WATTS NICKEL PLATING Nickel is widely plated commercially. The most common application is the production of a decorative and corrosionresistant finish, which is usually chromium-plated subsequently to prevent tarnishing. Such finishes require a bright nickelplated surface. This is accomplished either by plating, a dull white nickel from a Watts (sulfate-chloride) bath and buffing; or by plating a semibright, buffable nickel from a modified Watts bath and buffing; or by plating a fully bright nickel from proprietary solutions. The proprietary solutions are Watts-type baths, to which are added organic addition agents that are designed to impart brightness and/or leveling characteristics to the deposit. Proprietary solutions will not be discussed here, as the methods of operation are best obtained from the vendor. However, most of the principles that apply to Watts nickel-plating solutions apply to bright solutions as well. In addition to decorative applications, thick nickel coatings are useful for industrial applications such as the building up of worn parts, electroforming, and the like, where nickel offers the advantage, of hardness coupled with good corrosion resistance. Nickel plating has been used quite extensively by chemical plants in producing valves with good corrosion characteristics. Such industrial deposits are generally 0.005 to 0.010 in. thick. Nickel is extensively used in electroforming in order to produce many types of molds for plastics, phonograph-record masters, stamping plates, and electrotypes.

Equipment Tanks It is an established practice to use steel tanks lined with a suitable rubber or synthetic coating. For proprietary bright nickel baths, it is advisable to check with the firm marketing the solution to determine what rubber linings are compatible with their addition agents. The complexity of the tank design (see Fig. 5) is dependent, to a great degree, on the type of deposit required and the particular production needs. In a high-production shop where high-quality deposits are essential, it is recommended that the tank be equipped so that it can be continuously dummied, heated externally, and filtered continuously. The heat exchangers and filters should have separate pumps and piping systems to circulate the solution for temperature control. The treatment tank should have a large enough capacity so that the nickel solution can be transferred to it for treatment as required. This steel tank should be lined with rubber. It is good practice to plate the anode and cathode rods with a good deposit of nickel in order to prevent copper contamination from that source. All tanks should be set on glass bricks or should be otherwise insulated electrically from any piers of building brick which may be used to support the tank. In the past, much nickel plating was done from steel or wood tanks with a chemical lead lining. Such tanks had many shortcomings, such as bipolar action of the plating current, and limitation of the chloride content of the nickel solution equal to 4 1/2 oz/gal of nickel chloride to avoid lead contamination. Gradually, these tanks have been replaced by rubberlined tanks. Before the use of lead-lined tanks, many plating shops employed pitch-lined wooden plating tanks when the nickel solutions were used at room temperature. These tanks had definite temperature limitations, however, and so their use declined with the advent of warm nickel baths. Auxiliary equipment The pumps and piping between the heat exchanger and the plating tank generally suffice for solution agitation. In smaller installations, the filter and heat exchanger are sometimes connected in series. The heat exchanger then follows the filter, both utilizing one pump.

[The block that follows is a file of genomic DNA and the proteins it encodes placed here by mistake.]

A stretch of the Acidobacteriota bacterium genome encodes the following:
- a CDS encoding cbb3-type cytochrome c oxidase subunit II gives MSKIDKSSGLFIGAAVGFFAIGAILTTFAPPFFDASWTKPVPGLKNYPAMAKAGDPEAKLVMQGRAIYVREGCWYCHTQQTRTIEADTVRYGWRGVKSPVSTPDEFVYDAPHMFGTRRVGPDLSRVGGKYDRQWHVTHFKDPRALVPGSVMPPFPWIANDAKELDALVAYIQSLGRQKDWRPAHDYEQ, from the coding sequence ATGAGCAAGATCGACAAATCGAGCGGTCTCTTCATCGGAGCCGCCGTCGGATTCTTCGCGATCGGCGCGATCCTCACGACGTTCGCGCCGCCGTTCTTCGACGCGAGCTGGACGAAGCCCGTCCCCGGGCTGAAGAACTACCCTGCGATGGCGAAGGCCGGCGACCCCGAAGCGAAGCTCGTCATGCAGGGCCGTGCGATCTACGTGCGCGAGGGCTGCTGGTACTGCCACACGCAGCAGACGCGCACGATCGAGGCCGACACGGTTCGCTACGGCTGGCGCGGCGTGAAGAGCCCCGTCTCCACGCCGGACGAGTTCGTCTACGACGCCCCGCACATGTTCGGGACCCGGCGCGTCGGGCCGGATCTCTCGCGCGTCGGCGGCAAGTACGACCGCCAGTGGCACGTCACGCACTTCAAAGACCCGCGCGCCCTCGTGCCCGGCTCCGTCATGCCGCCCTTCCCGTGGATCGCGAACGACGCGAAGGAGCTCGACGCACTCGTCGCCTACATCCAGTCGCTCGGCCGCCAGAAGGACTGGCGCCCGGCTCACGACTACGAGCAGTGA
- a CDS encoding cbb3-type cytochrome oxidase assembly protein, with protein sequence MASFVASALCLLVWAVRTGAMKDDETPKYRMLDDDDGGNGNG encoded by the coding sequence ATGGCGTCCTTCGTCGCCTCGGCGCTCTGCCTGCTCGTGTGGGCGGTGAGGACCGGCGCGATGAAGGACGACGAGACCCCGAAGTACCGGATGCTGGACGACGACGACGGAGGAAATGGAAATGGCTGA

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Thomas Rodgers, Rodgers, Thomas
Published by Univ Pub House (1993)
ISBN 10: 1570020930 ISBN 13: 9781570020933
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Book Description Univ Pub House, 1993. Spiral-bound. Book Condition: Very Good. Great condition with minimal wear, aging, or shelf wear. Bookseller Inventory # P021570020930